The Dalai Lama must return to Lhasa – M. D. Nalapat

Roof of the Jokhang Temple, Lhasa

Pilgrims prostrating before the Jokhang Temple, Lhasa

Prof M.D. Nalapat

As Official India notes, Tibet has indeed become a part of China, and it is fantasy to believe that this could be reversed by the activities of numerous groups working for a restoration of conditions in Tibet to what they were before the 1950s. – Prof M. D. Nalapat 

LHASA: The capital of the Tibetan Autonomous Region looks, at first glance, similar to so many other cities in China. As the train from Beijing halts at a modern terminus, the space around the station is filled with skyscrapers, with more being built. But closer to the city centre, more and more of those walking on the totally “swachh” pavements are holding prayer wheels, while others clutch prayer rosaries. There is a large Muslim presence in Lhasa, even a mosque catering to the half-million inhabitants of this largest of Tibetan cities. More and more Chinese are turning to religion, with Buddhism in the lead together with other traditional faiths such as Daoism, while those drawn to the western world are in significant numbers embracing different versions of the Christian faith. And in Lhasa this adherence to faith is openly demonstrated, with many chanting in soft tones and very often, devotional music issuing from within storefronts rather than the jazz and other raucous tunes favoured by so many shopping malls in India. The Communist Party of China (CCP) has wisely been making its peace with matters of faith, and Buddhism in particular, thereby not standing in the way of the desire of several of the PRC’s people to turn to the spiritual, of course almost always in tandem with the material.

14th Dalai Lama Tenzin GyatsoThe centre point of Lhasa is not the imposing town hall as it is the Potala Palace, a red and white structure that has in its different avatars lasted a millennium. Atop a mountain in a city already more than three thousand metres above sea level, it is impossible to ignore what was constructed as the abode of the Dalai Lamas of Tibet, and which has now become a museum to all of them except one, His Holiness Tenzin Gyatso, the XIV Dalai Lama of Tibet, who in 1959 took the decision to change his place of stay from Lhasa to Dharamshala in India. Although there are no visible signs left of him ever having been anywhere in Tibet, yet it is clear from the number of Tibetans who speak Hindi that there are more than a few who cross over to India for a glimpse of the Monk in Exile and return back home. In the St Regis hotel, which is so western that room service, when asked by a guest could not serve Chinese red wine (it was not in stock), but only a French version of the drink.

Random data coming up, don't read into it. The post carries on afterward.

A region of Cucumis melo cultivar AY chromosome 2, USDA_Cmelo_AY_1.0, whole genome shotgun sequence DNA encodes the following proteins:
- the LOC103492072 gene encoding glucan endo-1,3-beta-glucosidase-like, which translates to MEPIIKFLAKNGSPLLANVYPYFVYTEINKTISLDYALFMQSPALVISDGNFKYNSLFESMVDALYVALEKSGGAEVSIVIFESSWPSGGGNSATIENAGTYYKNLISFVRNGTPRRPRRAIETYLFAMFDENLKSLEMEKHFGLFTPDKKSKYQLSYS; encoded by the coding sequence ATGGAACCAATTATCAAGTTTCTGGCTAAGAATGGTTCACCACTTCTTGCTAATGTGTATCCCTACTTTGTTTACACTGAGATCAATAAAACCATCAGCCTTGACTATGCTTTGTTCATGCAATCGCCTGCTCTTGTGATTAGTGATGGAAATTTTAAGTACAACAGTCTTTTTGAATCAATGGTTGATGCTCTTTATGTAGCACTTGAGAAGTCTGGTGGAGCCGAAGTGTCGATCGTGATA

However, many of the waiters speak Hindi perfectly and are delighted to serve guests from India. There has been a huge geopolitical price that has been paid as a consequence of Jawaharlal Nehru’s decision to give asylum to the present Dalai Lama, but the plus side includes the goodwill towards our country of several Tibetans.

PM of Tibet Lobsang SangayAlthough successive governments in India have recognised Tibet as an integral part of China, they have also allowed not just His Holiness the Dalai Lama to settle down in India but also a “Government in Exile”, including a “Prime Minister”. This does not seem to have gone down particularly well in Beijing, and perhaps a city in the US or within the EU would be a more natural home for such a construct, given the more encouraging approach of such locations to the stated objectives of this “government”. Over the more than five decades since HHDL’s change of address, much has taken place in Tibet, but it would be difficult to argue that any of the changes that have been made are due to the wishes of either himself or his entourage. Certainly HHDL has made more than a few friends globally with his wisdom and his charm, but the positive impact of this on the people he left behind has been minimal.